Prime Minister Yoshihide Suga is likely to unveil another economic stimulus package worth at least ¥20 trillion within the next few months, according to a Bloomberg survey.

All but one of 18 surveyed economists said the announcement would come before national elections that must be held by early fall. The median forecast was for a package of between ¥20 trillion and ¥30 trillion.

The new spending would come as Suga looks to shore up support amid widespread dissatisfaction with his handling of the virus and a vaccine rollout that’s lagged other developed nations.

Over the weekend, Tokyo voters chose not to give the ruling coalition a majority of the city’s assembly seats, a decision seen as a harbinger of what could come later in national elections.

Economists estimated the new stimulus package would be funded by an extra budget of between ¥10 trillion and ¥15 trillion, financed with ¥7.5 trillion in new government bonds.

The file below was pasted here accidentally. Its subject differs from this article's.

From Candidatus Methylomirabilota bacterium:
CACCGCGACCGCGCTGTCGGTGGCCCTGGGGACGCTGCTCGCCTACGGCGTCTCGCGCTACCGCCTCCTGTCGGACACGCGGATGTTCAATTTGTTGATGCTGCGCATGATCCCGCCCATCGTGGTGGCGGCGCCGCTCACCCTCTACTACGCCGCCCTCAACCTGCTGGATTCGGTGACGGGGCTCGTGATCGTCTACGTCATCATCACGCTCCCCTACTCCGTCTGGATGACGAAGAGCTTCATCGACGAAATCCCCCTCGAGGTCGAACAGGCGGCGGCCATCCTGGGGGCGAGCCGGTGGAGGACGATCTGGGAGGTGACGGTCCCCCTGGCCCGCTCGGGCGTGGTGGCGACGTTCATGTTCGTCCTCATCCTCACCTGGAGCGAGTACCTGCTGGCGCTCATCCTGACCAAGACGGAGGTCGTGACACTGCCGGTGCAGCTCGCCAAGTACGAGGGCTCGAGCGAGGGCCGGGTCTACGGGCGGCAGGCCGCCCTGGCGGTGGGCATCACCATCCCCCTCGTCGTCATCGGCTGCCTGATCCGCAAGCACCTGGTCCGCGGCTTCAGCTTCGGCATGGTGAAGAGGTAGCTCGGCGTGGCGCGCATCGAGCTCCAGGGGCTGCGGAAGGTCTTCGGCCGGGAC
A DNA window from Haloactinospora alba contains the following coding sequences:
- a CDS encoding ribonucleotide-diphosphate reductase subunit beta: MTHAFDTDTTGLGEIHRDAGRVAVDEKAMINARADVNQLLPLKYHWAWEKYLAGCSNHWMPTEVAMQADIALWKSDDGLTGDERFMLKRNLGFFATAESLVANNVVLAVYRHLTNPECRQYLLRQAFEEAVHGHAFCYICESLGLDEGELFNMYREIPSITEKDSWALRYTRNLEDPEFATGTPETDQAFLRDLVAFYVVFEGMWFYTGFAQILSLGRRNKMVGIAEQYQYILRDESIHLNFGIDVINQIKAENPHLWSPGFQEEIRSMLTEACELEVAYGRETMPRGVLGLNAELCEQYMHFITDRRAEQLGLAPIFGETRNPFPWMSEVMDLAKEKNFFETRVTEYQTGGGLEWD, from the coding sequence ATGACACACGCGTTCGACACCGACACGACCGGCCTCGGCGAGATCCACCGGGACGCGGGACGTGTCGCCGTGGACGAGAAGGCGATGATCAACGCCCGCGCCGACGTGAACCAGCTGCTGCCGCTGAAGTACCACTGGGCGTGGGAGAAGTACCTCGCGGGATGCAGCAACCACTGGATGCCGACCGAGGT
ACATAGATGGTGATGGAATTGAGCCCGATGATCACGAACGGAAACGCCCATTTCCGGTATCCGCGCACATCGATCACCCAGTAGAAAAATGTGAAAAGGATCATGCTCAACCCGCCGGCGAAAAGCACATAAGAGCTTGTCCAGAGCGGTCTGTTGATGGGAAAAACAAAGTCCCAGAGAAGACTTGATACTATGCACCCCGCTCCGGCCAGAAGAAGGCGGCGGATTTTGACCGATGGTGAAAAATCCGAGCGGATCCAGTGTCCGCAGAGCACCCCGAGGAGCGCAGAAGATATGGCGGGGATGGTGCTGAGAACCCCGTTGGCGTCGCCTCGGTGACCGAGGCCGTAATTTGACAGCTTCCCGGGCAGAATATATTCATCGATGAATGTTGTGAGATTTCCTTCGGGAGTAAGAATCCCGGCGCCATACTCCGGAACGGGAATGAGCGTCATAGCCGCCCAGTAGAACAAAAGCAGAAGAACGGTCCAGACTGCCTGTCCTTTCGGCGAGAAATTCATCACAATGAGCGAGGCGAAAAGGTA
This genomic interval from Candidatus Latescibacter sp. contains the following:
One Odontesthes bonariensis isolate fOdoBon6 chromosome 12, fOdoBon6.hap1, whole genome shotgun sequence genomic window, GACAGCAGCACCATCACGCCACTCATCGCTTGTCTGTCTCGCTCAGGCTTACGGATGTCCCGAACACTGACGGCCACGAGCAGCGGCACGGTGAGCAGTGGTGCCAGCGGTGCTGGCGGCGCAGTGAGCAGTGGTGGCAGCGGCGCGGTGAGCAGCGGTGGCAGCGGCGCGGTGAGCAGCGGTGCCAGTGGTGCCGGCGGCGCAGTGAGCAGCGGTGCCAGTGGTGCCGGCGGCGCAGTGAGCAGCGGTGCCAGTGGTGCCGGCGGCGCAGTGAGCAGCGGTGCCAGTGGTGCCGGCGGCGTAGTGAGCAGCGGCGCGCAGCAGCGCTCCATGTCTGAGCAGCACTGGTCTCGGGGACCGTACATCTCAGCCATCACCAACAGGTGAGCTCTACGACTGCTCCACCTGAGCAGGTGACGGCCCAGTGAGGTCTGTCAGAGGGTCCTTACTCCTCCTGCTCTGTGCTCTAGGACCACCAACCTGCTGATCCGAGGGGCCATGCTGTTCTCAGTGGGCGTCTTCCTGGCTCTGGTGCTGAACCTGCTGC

The survey didn’t ask analysts to specify where the remaining stimulus money would come from, but Japan typically includes contributions from private businesses to inflate the headline size of its packages.

Japan’s economy is seen as having barely eked out growth last quarter amid stop-and-go restrictions to contain outbreaks. But with the country’s vaccine drive now gaining pace, most analysts see the government focusing its new spending on post-coronavirus growth measures, rather than more virus fighting.

Analysts said they see ¥1 trillion being earmarked for revitalizing Japan’s semiconductor industry, another ¥2 trillion for digitalization and ¥2 trillion on helping meet climate change goals.

The new spending would follow three extra budgets already drawn up during the pandemic that added about ¥70 trillion to Japan’s debt pile.

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